The Villavicencio Family...Loreto, Mexico and San Luis Obispo County, California
"The Portolá expedition, consisting of 64 persons, set out from San Diego on July 14, 1769. The party included the following: Portolá and servant (2); Rivera and servant (2); Fages and 6 or 7 Catalonian Volunteers (7-8); Costansó, the engineer (1); Ortega and 26 or 27 cuera soldiers (27-28); Indians from Baja California (15); muleteers (7); and Fathers Crespi and Gómez (2). The land expedition traveled north from San Diego, keeping as near to the coast as possible, most likely in search of the San José, which had sailed from San Blas with the other ships, but failed to arrive in San Diego. Sargent Don José de Ortega and 7 soldiers went a day or two ahead of the main body to explore the terrain. The party reached Los Angeles on August 2, Santa Barbara on the 19th, and the San Simeon/Ragged Point area on September 13th. At this point the gentle coastal plain over which they had been traveling disappeared. From Ragged Point north into the Big Sur area the extremely rugged coast range plunges directly into the ocean."(*)
Campsites in San Luis Obispo County were Price Canyon, Cragg Canyon, Los Osos (across the road from Turri ranch), Chorro Creek, Villa Creek (later to be the Villavicencio Rancho), Cambria (near location of present high school), Pico Creek, Arroyo La Cruz, and San Carpojo Creek.
Rafael de jesus married a Salinian Indian woman, Maria Ildefonsa Berges in 1773 at the Mission San Antonia. Fr. Buenaventura Sitjer performed the ceremony. They had eight children. The second born son, Jose Maria Teodoro became the Mexican land grantee of Corral de Piedra in 1841 by governor Juan Alvarado. Their fourth son, Rafael Jose Serapio, was born in 1803 at the Monterey Presidio. In 1842 he received the Mexican Land Grant Rancho San Geronimo the last year of Governor Alvarado's term. Rafael married Maria Ramona Louisa Armas at the Mission San Carlos in 1829. They moved to San Geronimo with five children and started raising cattle for hides. He built a large adobe home and settled into ranching. After the death of Rafael, Roberto who was their third child, inherited most of San Geronimo. He married Maria Guadalupe Higuera. (Higuera Street in San Luis Obispo caries this family's name). Roberto shortened the family name to Villa. Most of the Chumash Indians living on the land stayed and worked on the ranch. Until the War Between the States, the Indians on all the ranchos were slaves. Cabins were built across the creek from the main house for the ones who remained. Without Indian labor most of the Spanish Ranchos declined. Due to the draught of the late 1800's, the hide trade diminished and after the loss of laboring Indians, eventually the property was sold. Roberto moved his family to Cayucos where he engaged in the trucking business. He died in 1917.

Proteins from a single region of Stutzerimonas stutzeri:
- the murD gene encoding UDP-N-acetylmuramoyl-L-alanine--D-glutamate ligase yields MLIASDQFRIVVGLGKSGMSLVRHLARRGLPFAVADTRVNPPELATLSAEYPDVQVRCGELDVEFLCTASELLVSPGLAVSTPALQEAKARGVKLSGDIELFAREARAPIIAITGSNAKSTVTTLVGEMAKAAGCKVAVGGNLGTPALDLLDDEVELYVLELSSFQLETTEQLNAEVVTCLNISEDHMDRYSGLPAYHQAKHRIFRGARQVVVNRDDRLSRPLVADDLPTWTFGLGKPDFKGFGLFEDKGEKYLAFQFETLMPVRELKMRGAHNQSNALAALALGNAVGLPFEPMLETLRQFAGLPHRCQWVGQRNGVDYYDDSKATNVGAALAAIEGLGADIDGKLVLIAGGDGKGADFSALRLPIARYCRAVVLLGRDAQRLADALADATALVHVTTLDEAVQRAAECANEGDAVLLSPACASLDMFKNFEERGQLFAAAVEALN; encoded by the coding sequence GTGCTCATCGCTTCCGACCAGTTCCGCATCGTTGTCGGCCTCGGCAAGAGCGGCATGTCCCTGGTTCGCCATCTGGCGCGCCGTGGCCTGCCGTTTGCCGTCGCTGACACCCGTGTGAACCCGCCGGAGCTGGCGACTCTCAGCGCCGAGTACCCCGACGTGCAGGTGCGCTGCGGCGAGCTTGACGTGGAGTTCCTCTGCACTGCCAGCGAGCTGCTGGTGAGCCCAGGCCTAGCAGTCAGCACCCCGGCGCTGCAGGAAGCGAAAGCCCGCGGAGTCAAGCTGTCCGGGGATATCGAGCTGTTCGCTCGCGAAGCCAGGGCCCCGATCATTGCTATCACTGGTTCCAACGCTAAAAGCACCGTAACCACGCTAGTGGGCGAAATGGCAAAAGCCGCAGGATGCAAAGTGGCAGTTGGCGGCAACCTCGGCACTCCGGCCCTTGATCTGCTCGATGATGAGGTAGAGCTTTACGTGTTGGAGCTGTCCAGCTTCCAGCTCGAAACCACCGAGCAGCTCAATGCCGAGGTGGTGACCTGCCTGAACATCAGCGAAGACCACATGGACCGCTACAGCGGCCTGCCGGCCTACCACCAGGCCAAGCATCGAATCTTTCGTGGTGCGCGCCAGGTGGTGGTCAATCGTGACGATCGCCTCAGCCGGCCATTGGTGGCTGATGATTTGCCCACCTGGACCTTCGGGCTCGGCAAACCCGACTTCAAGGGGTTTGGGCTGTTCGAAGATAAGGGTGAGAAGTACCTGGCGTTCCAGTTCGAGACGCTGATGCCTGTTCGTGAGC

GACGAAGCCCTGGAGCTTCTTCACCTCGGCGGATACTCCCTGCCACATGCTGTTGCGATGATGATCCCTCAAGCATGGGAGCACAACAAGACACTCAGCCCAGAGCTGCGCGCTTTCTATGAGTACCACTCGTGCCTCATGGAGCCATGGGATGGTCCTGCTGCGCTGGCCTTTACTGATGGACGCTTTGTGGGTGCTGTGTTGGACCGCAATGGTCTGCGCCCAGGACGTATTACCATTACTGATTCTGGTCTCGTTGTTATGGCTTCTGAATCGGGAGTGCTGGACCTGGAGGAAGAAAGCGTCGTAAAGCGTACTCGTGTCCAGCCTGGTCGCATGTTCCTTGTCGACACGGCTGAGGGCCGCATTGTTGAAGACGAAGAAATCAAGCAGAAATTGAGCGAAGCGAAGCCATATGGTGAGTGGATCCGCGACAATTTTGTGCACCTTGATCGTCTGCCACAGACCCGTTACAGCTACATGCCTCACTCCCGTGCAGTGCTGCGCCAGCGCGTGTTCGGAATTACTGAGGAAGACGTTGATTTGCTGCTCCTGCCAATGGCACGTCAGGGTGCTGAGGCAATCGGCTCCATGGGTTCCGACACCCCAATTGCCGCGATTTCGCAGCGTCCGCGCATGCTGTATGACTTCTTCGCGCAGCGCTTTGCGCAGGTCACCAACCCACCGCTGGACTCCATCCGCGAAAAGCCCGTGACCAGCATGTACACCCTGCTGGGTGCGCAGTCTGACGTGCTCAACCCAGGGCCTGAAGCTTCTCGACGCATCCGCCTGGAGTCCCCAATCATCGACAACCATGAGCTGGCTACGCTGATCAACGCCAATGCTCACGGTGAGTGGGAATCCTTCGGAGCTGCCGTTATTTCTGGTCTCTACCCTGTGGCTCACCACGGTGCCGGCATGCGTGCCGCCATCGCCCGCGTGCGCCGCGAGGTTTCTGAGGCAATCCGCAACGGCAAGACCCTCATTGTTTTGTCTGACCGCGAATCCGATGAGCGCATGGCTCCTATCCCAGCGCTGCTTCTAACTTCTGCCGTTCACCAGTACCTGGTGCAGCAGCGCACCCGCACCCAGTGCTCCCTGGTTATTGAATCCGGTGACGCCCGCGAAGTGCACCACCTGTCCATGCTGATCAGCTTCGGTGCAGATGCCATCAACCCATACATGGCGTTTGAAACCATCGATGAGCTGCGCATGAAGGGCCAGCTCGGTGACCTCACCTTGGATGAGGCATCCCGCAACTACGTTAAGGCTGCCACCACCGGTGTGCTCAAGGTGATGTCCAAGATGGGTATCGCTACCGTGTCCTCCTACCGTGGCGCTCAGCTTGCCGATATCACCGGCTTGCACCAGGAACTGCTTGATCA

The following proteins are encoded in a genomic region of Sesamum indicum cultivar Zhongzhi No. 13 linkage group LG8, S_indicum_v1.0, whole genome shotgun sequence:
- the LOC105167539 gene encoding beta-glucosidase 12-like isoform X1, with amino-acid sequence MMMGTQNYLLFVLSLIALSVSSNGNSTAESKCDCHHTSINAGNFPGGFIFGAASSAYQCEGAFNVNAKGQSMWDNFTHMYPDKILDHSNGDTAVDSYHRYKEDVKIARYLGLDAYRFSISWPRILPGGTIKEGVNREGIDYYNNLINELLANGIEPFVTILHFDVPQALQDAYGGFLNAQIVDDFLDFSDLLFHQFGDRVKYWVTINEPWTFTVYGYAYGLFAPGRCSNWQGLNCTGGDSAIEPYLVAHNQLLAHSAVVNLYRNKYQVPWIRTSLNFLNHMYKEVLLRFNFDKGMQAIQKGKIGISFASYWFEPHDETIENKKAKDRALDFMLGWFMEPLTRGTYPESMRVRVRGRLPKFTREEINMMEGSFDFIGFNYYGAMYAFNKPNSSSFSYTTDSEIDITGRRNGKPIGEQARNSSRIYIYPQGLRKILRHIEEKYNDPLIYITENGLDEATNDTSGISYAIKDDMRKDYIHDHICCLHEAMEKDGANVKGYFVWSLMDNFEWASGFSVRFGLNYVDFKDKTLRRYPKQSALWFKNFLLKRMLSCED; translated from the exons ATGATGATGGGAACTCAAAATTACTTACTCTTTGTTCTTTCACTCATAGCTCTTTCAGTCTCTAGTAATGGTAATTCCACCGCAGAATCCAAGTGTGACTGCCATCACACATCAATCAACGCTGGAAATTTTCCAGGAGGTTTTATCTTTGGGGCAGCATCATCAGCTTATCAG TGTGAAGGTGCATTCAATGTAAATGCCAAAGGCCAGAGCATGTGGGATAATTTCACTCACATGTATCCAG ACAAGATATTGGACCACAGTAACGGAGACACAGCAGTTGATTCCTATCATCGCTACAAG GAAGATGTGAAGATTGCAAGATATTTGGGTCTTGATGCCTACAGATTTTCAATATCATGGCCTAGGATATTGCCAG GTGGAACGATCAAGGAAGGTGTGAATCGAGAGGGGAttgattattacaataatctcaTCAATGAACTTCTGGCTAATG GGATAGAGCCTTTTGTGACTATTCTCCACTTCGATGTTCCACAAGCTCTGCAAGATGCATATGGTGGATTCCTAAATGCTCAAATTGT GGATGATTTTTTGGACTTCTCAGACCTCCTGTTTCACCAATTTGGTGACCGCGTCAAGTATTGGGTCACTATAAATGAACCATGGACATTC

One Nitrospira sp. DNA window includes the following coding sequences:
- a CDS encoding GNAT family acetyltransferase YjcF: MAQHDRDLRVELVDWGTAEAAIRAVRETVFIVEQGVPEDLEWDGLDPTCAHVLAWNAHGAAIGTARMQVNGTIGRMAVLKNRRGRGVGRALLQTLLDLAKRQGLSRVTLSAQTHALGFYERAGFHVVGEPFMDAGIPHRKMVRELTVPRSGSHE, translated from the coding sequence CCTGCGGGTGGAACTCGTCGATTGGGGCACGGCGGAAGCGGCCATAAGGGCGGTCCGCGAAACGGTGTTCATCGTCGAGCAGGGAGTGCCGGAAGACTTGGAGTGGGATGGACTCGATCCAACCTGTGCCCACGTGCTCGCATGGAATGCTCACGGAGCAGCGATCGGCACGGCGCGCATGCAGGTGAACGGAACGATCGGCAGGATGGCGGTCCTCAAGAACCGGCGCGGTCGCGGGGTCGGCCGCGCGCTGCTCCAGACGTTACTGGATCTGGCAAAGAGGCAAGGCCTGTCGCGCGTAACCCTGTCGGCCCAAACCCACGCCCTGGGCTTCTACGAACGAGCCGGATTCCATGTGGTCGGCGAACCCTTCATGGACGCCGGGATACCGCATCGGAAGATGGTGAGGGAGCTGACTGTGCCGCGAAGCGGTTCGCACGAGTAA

Today's family members are outlined in the family tree and some are in local businesses. Gary Villa is a department head at Cuesta College and John runs Villa Motors along with Frank, David and Paul.